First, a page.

This is a bit of an oddity, that has been having a local resurgence thanks to a team centered around Ty Dobbertson… recently similar concepts have been appearing through independent think tanks, and can make this at least a little bit difficult. Their plan is to abuse Loam and punish you with Devastating Dreams; your plan is to not let them do that. Only one of you will win this clash of wills, but your Earwig Squads are especially effective in the first game at protecting you from such things as you will generally have the time to use them and the ability to push at least some damage across the Red Zone. This is a weird Red on Red card-advantage fight, but Squadding them can be surprisingly effective just to cut out their most dangerous cards like Seismic Assault around which you basically cannot really win. Be mindful to keep lands in hand instead of wasting extra ones in play, and put added value on your Chrome Moxes as you will be needing them later. You are not at the advantage for the first game, overall, but there is plenty you can do to change that over the course of the game itself.
Sideboarding: -3 Gempalm Incinerator, -1 Siege-Gang Commander, -2 Frogtosser Banneret, +4 Cabal Therapy, +2 Earwig Squad. The name of the game now is to constrain their ability to draw and deploy threats, if you cannot constrain the Life from the Loam engine by itself. They can do their worst to you for all you care, so long as you can keep Terravore, Countryside Crusher and Seismic Assault off the table, and the disruption package of Therapy plus Squad is especially good at that. Their game-plan likely hasn’t changed much, though it is possible it now includes Engineered Plague, which is literally incidental as your sideboard plans are good against their main-deck plan and the possibility of facing Engineered Plague out of the sideboard. Previously we saw Solitary Confinement as their sideboard plan of choice as it was more broadly applicable, and that can be controlled in interesting ways with Earwig Squad if, say, you take their only White mana source and kill every Birds of Paradise they play.
As with Game 1, you want to interrupt their ability to stop you from killing them, so control Burning Wish, Seismic Assault and Devastating Dreams and the rest is somewhat academic. This is generally too much to really expect out of Game 1… that’s some overtaxed Earwig Squads!… but in subsequent games you actually possess the proper tools to shut down their most relevant cards. Trying to bring in Crypts just because they are a graveyard deck would dilute your actual plan too much, which is still to attack them mercilessly but now happens to have some disruption thrown in.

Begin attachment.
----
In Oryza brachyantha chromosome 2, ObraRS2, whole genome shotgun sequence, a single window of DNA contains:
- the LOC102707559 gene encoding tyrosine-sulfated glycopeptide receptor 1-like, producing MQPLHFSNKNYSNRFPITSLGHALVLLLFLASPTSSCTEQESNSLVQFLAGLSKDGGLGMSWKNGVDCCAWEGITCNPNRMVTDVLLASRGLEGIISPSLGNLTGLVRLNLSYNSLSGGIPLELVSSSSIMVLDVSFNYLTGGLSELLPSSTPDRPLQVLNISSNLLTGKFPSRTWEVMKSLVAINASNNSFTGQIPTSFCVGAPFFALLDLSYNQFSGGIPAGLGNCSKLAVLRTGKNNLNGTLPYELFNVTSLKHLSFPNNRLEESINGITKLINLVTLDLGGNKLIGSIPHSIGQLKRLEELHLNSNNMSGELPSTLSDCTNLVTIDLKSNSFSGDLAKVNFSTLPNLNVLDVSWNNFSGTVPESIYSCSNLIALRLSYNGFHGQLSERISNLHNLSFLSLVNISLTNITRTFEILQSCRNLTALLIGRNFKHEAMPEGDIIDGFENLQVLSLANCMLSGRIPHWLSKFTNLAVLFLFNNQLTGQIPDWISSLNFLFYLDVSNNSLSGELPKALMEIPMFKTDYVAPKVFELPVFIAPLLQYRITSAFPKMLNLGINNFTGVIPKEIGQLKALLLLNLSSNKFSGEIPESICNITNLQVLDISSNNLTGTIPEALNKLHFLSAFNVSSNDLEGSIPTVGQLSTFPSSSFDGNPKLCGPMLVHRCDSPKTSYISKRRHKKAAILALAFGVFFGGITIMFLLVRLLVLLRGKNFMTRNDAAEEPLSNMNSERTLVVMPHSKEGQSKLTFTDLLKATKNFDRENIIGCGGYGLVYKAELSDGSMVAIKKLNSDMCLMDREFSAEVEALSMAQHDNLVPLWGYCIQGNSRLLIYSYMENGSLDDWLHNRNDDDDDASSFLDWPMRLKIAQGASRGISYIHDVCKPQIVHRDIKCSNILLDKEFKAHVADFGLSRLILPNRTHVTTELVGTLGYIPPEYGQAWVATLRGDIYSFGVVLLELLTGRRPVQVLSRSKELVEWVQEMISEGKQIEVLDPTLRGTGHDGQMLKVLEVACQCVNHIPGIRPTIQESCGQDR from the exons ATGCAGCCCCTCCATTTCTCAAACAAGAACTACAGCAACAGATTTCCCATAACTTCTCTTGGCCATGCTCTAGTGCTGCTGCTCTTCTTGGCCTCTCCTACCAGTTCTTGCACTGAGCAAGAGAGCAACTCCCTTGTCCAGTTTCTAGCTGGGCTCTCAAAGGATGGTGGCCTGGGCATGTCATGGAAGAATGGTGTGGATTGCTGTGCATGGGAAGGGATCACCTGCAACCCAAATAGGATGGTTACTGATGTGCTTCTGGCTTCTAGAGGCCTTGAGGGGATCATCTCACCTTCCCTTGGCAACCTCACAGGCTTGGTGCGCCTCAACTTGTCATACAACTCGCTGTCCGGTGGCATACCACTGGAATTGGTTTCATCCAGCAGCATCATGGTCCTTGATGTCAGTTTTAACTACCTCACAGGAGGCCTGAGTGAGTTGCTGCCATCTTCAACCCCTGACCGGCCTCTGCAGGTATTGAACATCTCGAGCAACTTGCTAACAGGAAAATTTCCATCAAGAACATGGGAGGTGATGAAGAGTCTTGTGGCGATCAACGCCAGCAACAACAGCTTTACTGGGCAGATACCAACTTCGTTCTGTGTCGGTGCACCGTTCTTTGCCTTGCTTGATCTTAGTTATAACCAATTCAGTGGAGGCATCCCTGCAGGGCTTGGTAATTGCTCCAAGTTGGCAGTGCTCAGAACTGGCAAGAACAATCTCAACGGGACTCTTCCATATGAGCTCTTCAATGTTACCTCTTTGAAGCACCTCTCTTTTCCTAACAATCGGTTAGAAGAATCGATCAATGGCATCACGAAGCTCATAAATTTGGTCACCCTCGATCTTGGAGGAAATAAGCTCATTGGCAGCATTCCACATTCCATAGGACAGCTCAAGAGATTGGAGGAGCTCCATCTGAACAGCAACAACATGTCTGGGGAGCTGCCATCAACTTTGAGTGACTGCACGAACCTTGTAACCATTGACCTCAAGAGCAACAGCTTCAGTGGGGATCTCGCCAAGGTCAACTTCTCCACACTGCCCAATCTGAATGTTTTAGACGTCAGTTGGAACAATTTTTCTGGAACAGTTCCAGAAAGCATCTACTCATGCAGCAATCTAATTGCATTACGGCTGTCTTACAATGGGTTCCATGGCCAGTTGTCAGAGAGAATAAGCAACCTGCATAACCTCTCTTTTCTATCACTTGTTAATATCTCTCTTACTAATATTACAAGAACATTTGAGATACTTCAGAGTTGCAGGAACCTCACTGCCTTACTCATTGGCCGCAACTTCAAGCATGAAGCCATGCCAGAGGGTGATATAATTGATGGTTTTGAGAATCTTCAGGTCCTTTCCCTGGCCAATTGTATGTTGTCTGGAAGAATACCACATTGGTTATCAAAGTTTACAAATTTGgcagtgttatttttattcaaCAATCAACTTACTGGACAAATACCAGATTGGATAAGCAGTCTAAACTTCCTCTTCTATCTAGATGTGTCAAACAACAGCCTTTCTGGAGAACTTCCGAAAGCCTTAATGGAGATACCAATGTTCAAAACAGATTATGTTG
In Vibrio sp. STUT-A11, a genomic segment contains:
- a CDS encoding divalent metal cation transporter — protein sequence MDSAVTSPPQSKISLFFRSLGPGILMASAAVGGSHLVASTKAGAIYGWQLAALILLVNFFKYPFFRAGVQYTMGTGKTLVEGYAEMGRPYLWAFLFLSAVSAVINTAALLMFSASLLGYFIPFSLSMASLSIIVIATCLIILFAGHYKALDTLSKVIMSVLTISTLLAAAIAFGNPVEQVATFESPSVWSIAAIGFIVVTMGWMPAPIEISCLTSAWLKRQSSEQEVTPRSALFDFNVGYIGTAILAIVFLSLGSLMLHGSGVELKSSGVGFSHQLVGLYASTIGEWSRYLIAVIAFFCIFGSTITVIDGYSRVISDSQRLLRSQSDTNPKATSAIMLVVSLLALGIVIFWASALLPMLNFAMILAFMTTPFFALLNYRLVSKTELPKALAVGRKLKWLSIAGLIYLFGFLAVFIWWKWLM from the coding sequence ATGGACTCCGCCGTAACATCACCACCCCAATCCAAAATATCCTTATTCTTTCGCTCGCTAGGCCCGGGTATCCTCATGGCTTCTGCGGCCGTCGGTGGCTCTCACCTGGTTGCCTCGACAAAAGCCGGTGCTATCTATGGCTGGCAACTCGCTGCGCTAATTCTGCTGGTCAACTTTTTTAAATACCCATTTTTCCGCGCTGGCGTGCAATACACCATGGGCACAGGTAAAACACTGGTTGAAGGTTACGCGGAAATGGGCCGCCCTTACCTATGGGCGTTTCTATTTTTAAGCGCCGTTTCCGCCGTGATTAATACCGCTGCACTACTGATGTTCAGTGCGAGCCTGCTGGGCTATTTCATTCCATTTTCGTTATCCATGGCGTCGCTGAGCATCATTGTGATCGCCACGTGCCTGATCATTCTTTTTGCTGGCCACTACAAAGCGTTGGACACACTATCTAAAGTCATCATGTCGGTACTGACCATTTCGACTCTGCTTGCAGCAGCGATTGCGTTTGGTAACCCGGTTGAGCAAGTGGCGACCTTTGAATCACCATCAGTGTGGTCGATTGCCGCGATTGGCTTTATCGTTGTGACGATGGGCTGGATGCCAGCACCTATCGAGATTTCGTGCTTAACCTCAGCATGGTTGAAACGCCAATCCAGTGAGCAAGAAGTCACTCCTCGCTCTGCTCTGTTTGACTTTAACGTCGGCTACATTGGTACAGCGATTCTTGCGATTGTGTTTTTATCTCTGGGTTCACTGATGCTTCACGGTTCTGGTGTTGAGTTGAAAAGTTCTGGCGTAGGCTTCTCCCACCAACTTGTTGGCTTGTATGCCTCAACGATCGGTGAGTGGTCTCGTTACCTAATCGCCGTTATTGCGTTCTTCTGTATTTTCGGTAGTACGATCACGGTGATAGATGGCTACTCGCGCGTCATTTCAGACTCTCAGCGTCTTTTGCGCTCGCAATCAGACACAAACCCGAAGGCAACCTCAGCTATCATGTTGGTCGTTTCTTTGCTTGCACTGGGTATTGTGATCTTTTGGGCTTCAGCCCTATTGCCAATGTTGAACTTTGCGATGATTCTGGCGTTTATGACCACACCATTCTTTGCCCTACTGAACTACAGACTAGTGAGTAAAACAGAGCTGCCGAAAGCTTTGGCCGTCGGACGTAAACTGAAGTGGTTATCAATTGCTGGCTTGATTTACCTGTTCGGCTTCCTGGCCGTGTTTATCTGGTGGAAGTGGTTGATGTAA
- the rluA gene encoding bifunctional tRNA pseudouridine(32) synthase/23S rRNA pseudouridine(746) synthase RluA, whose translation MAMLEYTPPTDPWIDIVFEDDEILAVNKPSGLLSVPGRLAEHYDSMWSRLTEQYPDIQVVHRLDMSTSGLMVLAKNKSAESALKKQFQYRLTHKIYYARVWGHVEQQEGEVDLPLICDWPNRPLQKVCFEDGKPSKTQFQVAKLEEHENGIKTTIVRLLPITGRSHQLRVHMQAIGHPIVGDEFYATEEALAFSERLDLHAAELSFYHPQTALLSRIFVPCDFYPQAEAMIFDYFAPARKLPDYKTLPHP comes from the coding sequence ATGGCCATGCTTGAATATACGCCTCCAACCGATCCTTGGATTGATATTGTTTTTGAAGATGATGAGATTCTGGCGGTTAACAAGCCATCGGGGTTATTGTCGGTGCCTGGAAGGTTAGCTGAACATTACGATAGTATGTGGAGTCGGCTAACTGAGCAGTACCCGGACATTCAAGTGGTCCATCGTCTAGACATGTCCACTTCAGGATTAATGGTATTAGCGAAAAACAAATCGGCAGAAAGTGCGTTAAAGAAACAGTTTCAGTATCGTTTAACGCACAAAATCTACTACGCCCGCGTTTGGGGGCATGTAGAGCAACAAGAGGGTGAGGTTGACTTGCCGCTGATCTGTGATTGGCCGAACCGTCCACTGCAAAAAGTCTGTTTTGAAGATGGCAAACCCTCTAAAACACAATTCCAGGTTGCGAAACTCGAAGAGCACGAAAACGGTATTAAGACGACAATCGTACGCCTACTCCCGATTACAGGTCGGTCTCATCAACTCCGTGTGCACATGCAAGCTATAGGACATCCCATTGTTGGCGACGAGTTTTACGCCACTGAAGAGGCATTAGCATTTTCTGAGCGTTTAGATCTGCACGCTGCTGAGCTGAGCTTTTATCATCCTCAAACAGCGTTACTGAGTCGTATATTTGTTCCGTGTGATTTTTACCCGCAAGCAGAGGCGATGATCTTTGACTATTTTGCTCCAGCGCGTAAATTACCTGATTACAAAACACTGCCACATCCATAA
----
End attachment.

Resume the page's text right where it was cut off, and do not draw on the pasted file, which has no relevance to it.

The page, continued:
They may respect the Crypts anyway, but that’s their loss; you are the beatdown deck, not the control deck, so you want to throw a spanner in the works as far as them blunting your offensive is concerned, not control every possible avenue of play when they vastly out-perform you in the card-drawing department. They can have the clear victory in the potential card advantage department, just don’t give them the extra time to use it and survive and it just won’t matter. Landing Earwig Squad is a great way to make sure they don’t have that kind of time, nor the luxury to go with it… but if you happen to see they have three Loams in their deck, it’s not exactly wasteful to pull it with the Squad and leave them Burning Wish as their only avenue of approach for actually using that advantage… as that leaves their Wishes overtaxed, between getting Loams and getting Devastating Dreams to mess you up with.
It’s not a match I’d be happy to sit down for, but it is certainly a winnable match if you can figure out what matters and learn to focus on only it.
And that is basically everything I’ve learned about Goblins in the last two months, in ten thousand words or less. Hopefully you have found this educational, either in your efforts to Goblins people or perhaps just from learning their perspective on your matchup, to learn for your own purposes how to play against Goblins and focus on what really matters.
P.S.: Goblins you.